Philosophy of Education

Culture and Education
Education is a key component of cultural processes. Every process of acculturation can indeed be regarded as a process within which an individual, or a group, is educated to act or behave in a given manner. Although education is often thought in relation to the school system, by no means educational processes are restricted to what is imparted in a school setting. For instance, primary caregivers provide emotional and nutritional education, among others; sport coaches provide education within a specific discipline; friends and lovers cane educate to cherish those forms of human bonding in an appropriate way.

Education and Human Nature
The chief question addressed by philosophers of education concerns the most proper tools by means of which a human being should be imparted a given piece of culture. Clearly, depending on the type of skill or ability to be taught, a different strategy may be devised. Most importantly, the educator's conception of human nature will be at the root of the specific strategy that is endorsed. For instance, if you hold that women are fundamentally different than men in their learning capacities, you will devise two separate educational paths for women and men. Analogous considerations apply to individuals with cognitive or motor skills disabilities: should they be kept in the same learning environment as those individuals that have no such disabilities?

Along the history Western philosophy, the specific conception of human nature has depended on the ideas of nature and of the relationship between nature and culture.

Philosophy of Education: Central Figures
Because of its importance for the proper functioning of a society, philosophy of education has been bestowed the attention of some of the most prominent philosophers. Among the central figures of Ancient Greek Philosophy , Plato discusses the topic at some length in The Republic.

In the seventh book, right after the famous allegory of the cave, we find one of the best passages illustrating Plato's view of education. This does not consist in imparting information into one's soul, but rather in turning the soul of a person in a new direction. Someone's education, in other words, shall not be measured in terms of the amount of data that a person has been provided with; rather with the attitude that the person takes on the subject.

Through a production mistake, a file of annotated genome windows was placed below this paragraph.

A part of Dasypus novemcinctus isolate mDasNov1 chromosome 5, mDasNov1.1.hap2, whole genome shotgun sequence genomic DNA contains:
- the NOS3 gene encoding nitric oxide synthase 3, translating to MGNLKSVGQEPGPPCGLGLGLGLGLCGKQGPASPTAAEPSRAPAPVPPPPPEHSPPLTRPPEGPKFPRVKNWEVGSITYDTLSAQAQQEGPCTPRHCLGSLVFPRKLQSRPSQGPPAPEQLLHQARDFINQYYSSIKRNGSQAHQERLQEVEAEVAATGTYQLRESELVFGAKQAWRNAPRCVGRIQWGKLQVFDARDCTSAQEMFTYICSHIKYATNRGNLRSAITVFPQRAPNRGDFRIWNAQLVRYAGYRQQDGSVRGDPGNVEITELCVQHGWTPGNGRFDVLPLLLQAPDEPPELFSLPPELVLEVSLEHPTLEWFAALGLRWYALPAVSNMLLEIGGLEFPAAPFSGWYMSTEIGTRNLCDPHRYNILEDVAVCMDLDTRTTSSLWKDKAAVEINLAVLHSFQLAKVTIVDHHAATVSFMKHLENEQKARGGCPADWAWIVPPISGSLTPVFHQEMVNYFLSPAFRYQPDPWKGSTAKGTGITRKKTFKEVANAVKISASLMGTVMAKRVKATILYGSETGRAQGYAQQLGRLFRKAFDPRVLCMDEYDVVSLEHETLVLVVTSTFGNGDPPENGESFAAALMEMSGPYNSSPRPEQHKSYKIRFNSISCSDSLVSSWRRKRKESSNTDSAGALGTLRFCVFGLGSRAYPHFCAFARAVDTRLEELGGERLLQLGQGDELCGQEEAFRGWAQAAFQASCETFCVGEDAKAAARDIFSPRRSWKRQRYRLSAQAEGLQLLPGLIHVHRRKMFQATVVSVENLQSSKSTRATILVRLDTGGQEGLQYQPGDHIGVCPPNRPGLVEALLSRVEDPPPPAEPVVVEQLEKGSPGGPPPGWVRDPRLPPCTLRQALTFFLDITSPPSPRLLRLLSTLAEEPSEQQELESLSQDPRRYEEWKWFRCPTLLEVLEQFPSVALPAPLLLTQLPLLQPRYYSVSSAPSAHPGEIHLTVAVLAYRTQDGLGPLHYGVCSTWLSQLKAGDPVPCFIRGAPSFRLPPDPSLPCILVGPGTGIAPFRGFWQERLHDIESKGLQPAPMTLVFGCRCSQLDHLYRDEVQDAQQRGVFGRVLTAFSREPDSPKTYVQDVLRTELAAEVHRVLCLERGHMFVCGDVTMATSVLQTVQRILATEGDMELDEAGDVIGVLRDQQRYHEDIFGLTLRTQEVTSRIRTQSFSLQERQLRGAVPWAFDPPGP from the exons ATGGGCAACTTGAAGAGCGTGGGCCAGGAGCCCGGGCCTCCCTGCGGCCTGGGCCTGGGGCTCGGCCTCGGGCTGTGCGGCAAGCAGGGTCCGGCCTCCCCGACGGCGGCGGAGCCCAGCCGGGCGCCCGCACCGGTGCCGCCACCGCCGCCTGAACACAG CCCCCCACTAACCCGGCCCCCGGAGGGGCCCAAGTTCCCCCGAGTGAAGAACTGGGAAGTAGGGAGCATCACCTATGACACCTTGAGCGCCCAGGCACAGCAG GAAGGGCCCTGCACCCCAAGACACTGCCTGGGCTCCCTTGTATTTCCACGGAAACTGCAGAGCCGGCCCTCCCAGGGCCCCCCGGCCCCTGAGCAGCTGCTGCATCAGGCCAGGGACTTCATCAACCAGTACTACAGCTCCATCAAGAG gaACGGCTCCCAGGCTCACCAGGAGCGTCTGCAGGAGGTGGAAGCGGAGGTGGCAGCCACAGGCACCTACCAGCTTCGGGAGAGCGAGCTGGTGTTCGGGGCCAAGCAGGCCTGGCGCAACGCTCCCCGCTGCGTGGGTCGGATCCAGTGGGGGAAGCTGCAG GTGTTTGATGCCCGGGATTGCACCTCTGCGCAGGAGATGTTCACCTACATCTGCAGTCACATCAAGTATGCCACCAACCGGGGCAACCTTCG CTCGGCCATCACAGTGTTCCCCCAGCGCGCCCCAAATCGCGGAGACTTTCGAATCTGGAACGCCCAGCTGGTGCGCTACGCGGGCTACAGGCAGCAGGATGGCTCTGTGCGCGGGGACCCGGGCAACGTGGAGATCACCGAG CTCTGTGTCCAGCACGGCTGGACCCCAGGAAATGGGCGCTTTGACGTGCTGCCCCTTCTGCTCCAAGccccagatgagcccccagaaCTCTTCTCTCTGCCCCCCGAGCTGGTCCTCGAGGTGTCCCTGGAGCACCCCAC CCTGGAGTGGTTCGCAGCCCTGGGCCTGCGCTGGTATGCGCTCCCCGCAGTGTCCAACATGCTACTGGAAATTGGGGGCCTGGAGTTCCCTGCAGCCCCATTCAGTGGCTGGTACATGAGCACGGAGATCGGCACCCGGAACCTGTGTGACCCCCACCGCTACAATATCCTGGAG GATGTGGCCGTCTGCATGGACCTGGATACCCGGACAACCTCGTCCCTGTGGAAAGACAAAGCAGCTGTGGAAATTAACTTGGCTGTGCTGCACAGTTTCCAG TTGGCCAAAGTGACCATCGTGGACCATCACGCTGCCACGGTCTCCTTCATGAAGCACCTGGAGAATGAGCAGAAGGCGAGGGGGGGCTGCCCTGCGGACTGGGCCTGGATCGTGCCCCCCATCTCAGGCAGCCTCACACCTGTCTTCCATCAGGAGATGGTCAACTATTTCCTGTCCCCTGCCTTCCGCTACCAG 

Plato's lesson is even truer - I dare say - with respect to today's society: computers provide us with plenty of data, which far surpass the most exercised memory; and yet, to be educated means to know how to navigate the data, how to use them for the specific purposes we come to them.

Other central figures in the history of the philosophy of education include French Enlightenment philosopher Jean-Jacques Rousseau as well as American pragmatist John Dewey. While the former saw education as a process in direct opposition to human nature, Dewey stressed the continuity between nature and culture.

Philosophy of Education Today
Philosophy of education continues to be an important branch in philosophy to these days, to which contribute not only philosophers but also committed teachers and scholars in the field of education.

The numerous societies devoted to the branch, some of which are listed below, are a good starting point for further research on the topic.

Further Online and Bibliographical Resources

 


Steven M. Cahn, Classic and Contemporary Readings in the Philosophy of Education, McGraw-Hill, 1997

Randall Curren (ed.), A Companion to the Philosophy of Education, Wiley-Blackwell, 2006

Nigel Blake, Paul Smeyers, Richard Smith, and Paul Standish (eds.), The Blackwell Guide to the Philosophy of Education, 2003

Nel Noddings, Philosophy of Education, Westview Press, 1995